ruled for student athletes and against the NCAA in the ongoing battle
around the growing treasure chest of riches that college sports (and in
particular, football and basketball) annually generates.
The ruling itself is fairly narrow: student athletes can now receive
education-related payments outside of their normal scholarships.
But it is notable because the ruling was unanimous (when does that
happen anymore with the Supreme Court?), and opens the door for a large
number of other changes, including use of name, image and likeness to
make money by signing endorsement deals or making personal appearances.
The long-running central argument is a hugely sticky issue, with a long
list of pros and cons that have been battled out in the courts and in
the news for years. There is a reason big, thorny problems like this
don’t easily get solved.
And appropriately, one solution often drives a host of side effects; or
opening a giant can of worms that manifests itself down the road. Most
colleges do not in fact make enormous amounts of money from sports, and
athletic departments struggling to make ends meet aren’t thrilled with
the idea of having to also pay student athletes down the road.
After basketball and football, there are no true revenue generating
sports. There is a very real threat that the timetable for the chopping
block moves up for these other sports. When the majority of college
athletes don’t play in the big two sports, this is no small concern.
The rich teams with the biggest television contracts and sponsorship
opportunities stand to gain the most from these changes. Expect another
interesting development: bidding wars for athletes. Again, it’s hard to see
how the smaller schools can effectively compete with the new set of rules.
"Give New NBA MVP Something Else to Carry"
Nikola “Joker” Jokic did something that no NBA basketball player selected below 15th in the Draft (and no prior Denver Nugget) had ever done: he won the National Basketball Association Most Valuable Player Award.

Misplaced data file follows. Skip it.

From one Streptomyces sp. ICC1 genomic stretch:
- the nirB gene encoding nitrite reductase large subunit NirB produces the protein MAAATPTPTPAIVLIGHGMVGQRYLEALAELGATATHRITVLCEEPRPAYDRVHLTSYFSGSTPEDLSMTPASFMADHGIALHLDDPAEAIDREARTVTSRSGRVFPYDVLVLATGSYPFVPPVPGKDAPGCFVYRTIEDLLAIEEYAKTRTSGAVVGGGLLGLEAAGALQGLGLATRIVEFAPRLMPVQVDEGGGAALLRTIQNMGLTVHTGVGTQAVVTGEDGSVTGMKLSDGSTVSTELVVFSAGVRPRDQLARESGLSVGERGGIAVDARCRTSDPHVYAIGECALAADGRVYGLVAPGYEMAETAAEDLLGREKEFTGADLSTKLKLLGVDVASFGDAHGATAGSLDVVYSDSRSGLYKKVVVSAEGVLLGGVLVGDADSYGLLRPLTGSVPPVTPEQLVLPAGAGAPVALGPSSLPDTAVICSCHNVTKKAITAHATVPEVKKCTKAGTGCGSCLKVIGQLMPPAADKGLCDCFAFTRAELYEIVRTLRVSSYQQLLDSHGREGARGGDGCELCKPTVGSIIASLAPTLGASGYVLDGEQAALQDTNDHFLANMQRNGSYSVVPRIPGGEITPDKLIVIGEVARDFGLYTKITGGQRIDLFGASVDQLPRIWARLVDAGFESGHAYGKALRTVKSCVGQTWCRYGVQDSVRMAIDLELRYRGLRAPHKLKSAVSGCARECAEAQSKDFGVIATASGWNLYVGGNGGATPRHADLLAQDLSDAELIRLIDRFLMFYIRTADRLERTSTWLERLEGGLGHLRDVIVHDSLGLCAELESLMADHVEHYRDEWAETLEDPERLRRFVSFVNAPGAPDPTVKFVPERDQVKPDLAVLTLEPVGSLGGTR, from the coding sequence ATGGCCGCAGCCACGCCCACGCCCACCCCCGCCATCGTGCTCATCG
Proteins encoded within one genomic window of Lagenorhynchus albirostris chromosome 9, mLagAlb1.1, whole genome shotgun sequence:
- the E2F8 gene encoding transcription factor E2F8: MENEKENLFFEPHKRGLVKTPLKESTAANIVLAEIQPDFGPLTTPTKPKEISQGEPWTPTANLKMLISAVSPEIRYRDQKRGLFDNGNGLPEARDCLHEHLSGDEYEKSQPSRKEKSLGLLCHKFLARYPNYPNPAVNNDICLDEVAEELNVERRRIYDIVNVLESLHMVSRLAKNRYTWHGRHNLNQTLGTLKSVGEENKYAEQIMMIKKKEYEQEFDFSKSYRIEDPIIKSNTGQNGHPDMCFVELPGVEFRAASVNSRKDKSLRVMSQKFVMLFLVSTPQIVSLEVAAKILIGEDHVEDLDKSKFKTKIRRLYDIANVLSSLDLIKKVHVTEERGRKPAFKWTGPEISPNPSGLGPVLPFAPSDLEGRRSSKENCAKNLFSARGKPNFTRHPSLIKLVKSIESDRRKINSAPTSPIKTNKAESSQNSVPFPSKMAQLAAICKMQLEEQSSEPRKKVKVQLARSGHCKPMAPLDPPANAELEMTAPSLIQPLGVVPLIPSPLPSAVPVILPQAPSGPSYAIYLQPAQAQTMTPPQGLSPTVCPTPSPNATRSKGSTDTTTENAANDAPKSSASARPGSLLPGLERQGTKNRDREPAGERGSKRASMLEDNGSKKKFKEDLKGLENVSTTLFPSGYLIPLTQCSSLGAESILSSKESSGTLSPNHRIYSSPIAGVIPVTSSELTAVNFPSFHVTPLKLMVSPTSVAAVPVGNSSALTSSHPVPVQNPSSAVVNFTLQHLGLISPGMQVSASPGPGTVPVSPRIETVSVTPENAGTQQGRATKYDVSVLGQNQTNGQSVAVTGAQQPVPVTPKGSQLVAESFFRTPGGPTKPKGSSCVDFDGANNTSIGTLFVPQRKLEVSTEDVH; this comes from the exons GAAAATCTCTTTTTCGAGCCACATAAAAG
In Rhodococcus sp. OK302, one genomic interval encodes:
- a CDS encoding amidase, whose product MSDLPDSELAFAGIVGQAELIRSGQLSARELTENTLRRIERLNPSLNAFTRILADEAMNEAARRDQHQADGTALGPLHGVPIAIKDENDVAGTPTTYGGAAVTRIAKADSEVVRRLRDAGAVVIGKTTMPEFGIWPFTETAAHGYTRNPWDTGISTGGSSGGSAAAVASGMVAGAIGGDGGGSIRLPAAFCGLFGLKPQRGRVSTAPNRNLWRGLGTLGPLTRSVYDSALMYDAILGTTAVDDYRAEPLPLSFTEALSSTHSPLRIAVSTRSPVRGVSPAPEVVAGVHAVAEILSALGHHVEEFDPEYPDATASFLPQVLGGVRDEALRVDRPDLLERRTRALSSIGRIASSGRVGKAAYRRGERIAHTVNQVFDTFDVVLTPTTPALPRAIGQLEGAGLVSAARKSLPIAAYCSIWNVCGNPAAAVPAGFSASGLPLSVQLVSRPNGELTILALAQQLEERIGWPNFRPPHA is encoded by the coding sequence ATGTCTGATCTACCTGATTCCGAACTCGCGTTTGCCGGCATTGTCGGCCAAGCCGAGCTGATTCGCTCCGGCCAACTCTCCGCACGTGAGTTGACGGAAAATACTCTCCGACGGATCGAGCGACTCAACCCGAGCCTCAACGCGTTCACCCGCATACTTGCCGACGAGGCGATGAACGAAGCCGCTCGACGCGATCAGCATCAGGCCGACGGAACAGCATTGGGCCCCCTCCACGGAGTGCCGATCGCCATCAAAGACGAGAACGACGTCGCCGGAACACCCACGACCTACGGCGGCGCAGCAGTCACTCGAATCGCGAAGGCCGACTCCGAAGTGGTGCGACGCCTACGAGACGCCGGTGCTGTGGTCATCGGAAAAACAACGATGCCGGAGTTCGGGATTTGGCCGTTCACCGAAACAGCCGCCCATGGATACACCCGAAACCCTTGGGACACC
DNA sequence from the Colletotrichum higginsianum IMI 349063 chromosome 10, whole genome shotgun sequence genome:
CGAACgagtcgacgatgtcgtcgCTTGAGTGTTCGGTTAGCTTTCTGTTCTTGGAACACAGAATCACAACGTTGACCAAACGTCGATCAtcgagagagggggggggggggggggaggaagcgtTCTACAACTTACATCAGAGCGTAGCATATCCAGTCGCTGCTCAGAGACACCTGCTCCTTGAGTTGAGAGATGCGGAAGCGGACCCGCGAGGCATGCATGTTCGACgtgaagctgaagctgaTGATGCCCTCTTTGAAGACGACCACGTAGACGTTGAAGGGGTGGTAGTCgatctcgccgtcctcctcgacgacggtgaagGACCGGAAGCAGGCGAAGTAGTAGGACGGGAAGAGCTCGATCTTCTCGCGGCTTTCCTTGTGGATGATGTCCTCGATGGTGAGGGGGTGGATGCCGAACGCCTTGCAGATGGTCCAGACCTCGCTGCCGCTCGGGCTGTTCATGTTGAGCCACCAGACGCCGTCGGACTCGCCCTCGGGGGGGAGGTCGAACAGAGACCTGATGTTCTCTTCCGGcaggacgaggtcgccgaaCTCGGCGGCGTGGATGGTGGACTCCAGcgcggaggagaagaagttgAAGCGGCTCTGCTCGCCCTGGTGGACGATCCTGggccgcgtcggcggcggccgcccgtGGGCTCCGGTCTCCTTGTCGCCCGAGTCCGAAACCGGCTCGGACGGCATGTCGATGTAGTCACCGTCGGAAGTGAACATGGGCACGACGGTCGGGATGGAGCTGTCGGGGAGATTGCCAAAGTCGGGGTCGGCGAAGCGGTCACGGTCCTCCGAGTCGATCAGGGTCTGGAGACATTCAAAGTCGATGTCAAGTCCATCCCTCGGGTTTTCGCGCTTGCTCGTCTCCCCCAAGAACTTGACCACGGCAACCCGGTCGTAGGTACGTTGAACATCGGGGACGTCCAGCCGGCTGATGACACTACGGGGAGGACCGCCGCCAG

Selected at 41 in the 2014 NBA Draft, Jokic blew away that previous record (Steve Nash and Giannis Antetokounmpo were selections at 15 in 1996 and 2013, respectively). He was also only the sixth international player to win the award.
The typical front-runners including Giannis, LeBron, Harden, Embiid, and Durant missed significant time due to injury, effectively knocking them out of consideration. But even if they had stayed healthy, it would have been tough to dislodge Jokic.
He had his best career statistics: ranking 12th in the NBA in scoring, ninth in rebounding and sixth in assists. And he was a dream come true for the “quants”; leading the league in Player Efficiency Rating, win shares, Box Plus/Minus and Value Over Replacement Player.
Somehow he did all this and led the Nuggets to a 3-seed in the hyper-competitive Western conference, while his team was decimated by injuries. The only other clear-cut star on the team, Jamal Murray went down with a campaign-ending injury mid-season. Then the rest of the guard corp (Barton, Morris, Dozier) missed huge chunks of the season. Often working with two 2-way players (Austin Rivers and Shaq Harrison), Jokic still was able to find win after win.